Posted by: Mike Cornelius | April 11, 2010

Phil the Thrill, Thrills

Augusta National Golf Club is almost unnaturally beautiful. That was literally true one year, when Spring came late to Georgia and the lords of The Masters golf tournament installed plastic azaleas at strategic spots for the benefit of the TV cameras. But even without synthetic aid, the fairways and putting surfaces are a shade of green that other golf courses can only dream of. The crushed marble in the bunkers is blindingly white. The towering pines sway in the breeze as if professionally choreographed. It is a High-Def course built three-quarters of a century before High-Def existed.

Having been there once, I can say that it is every bit as beautiful in person. About the only thing that TV viewers can’t fully appreciate are the dramatic changes in elevation.

Augusta National Golf Club is also sociologically unnatural. As one of the most exclusive private clubs in the world, it is a high-profile symbol of everything wrong about such exclusivity. Overwhelmingly white and entirely male, it remains a bastion of aging captains of industry. Augusta is a private club and The Masters is a private tournament. Eligibility is determined by the Augusta National leadership. CBS has broadcast the tournament since 1956, but always on an unending series of one-year contracts. Television analyst Gary McCord once famously used the term “bikini wax” to describe the slick greens and was promptly banished from the broadcast booth. The assembled fans are not fans at all but “patrons” and upon entry each is handed a pairing sheet that includes a list of rules that are strictly enforced.

The main story in the prelude to this year’s tournament was of course the return of Tiger Woods to competition after four and one-half months of self-imposed exile. But that was then, and the tournament is now.  Once play begins, any number of compelling story lines emerge.

Thursday is the day for improbable names at the top of the leaderboard. Fifty-year old Fred Couples seizes the lead with a six-under 66. Not to be outdone, sixty-year old Tom Watson, who thrilled us all for seventy-one and one-half holes at last year’s Open Championship, is just one back. Both will make the cut and while neither will win, Couples remains in the hunt until a three-putt bogey at the 11th is followed by a tee shot into Rae’s Creek at the 12th on Sunday.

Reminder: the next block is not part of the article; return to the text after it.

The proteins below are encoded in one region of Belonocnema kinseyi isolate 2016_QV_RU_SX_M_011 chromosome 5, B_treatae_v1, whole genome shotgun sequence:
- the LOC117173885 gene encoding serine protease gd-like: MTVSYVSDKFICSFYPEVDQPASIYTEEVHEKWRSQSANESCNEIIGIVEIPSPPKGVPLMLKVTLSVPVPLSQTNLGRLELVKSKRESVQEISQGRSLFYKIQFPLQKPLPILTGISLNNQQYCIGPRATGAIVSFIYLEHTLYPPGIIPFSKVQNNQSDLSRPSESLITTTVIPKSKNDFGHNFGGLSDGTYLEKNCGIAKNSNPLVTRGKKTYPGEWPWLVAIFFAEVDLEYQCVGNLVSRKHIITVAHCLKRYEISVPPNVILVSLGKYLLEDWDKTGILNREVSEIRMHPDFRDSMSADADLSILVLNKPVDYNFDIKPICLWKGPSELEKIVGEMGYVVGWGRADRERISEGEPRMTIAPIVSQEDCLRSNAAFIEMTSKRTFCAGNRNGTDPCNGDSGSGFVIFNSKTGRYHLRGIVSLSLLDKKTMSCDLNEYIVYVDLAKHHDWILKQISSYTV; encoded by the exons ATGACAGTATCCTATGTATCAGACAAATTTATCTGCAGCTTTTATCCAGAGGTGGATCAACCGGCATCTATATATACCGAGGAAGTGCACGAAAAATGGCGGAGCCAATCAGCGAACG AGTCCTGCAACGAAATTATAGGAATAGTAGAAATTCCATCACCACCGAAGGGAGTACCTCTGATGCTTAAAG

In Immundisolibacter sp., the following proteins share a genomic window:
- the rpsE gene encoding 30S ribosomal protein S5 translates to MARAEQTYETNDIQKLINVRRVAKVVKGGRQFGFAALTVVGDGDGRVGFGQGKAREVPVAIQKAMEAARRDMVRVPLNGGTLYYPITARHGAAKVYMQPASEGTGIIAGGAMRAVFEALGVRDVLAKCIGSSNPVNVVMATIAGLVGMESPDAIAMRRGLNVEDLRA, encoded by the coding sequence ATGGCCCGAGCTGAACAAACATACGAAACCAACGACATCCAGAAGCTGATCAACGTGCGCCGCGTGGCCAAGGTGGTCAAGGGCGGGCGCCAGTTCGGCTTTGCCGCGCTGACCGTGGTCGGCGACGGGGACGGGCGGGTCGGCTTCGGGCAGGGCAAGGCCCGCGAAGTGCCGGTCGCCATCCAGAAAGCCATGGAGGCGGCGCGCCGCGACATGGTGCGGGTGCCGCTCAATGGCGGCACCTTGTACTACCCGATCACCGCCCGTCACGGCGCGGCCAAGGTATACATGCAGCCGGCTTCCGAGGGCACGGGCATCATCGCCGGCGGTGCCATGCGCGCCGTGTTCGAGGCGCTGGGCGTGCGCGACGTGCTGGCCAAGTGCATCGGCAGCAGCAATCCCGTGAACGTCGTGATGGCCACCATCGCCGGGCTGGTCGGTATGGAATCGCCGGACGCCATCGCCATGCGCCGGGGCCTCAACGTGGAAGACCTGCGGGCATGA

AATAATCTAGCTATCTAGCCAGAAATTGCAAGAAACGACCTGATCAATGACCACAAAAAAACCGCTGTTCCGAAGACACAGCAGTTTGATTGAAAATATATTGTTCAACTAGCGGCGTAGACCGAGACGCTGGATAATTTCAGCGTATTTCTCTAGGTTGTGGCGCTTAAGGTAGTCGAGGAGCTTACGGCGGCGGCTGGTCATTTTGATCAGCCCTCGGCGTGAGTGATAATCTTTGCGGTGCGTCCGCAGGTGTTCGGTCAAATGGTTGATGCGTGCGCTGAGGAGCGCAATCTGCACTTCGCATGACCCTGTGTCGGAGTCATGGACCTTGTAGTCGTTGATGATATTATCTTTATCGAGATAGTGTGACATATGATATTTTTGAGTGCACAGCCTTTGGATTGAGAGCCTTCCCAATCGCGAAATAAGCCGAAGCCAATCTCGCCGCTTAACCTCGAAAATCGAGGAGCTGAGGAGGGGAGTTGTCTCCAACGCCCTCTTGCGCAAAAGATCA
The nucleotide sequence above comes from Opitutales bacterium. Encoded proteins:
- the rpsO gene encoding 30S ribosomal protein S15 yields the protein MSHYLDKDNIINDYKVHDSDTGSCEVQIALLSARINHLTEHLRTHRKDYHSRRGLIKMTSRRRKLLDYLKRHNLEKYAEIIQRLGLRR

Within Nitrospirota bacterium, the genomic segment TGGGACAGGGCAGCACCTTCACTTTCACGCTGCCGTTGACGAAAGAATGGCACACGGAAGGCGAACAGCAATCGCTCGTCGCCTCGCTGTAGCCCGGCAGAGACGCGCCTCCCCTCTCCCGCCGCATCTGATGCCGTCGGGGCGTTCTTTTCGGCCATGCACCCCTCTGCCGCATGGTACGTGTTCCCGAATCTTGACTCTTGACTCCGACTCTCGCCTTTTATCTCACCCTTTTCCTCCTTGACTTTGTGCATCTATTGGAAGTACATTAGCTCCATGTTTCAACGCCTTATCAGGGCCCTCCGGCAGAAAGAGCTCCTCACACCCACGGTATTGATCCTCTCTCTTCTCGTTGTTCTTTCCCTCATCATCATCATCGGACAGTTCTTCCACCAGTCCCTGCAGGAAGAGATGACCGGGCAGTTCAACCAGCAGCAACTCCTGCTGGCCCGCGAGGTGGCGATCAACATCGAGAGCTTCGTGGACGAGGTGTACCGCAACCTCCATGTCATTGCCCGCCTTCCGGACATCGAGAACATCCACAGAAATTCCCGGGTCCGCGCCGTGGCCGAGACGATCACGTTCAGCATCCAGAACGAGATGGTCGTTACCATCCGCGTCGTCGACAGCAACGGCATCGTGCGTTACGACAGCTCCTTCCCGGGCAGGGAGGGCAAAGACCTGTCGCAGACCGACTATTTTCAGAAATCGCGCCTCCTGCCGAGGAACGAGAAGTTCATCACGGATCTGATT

Friday is international day, with Brits Ian Poulter and Lee Westwood surging into the lead at 8 under par. With South African Trevor Immelman and Argentinean Angel Cabrera winning the last two Masters, can a foreign-born player win for the third year in a row? Remarkably, given the always strong international presence at this tournament, that’s happened only once before, when Welshman Ian Woosnam won in 1991 following Englishman’s Nick Faldo’s back-to-back victories in 1989 and 1990.

Paired together in Saturday’s third round, Poulter falters a bit, but Westwood remains remarkably steady in pursuit of his first major championship. At the end of the day he has shot his third straight round in the 60’s and leads at minus-12. Meanwhile Phil Mickelson shoots his second 67 of the tournament. Those two rounds added to a 1-under 71 on Friday leave him at minus-11, and put him into the final pairing on Sunday at a major for the first time since the 2006 U.S. Open.

And so it is Sunday at The Masters. The two leaders plod along, Mickelson making seven consecutive pars to open, while Westwood matches two birdies with two bogeys and is also even for the day. But at this point the best rounds of the day are being shot by players well back in the pack. Among the closest pursuers only K. J. Choi is making a move, shooting 33 on the front nine to move to 11-under.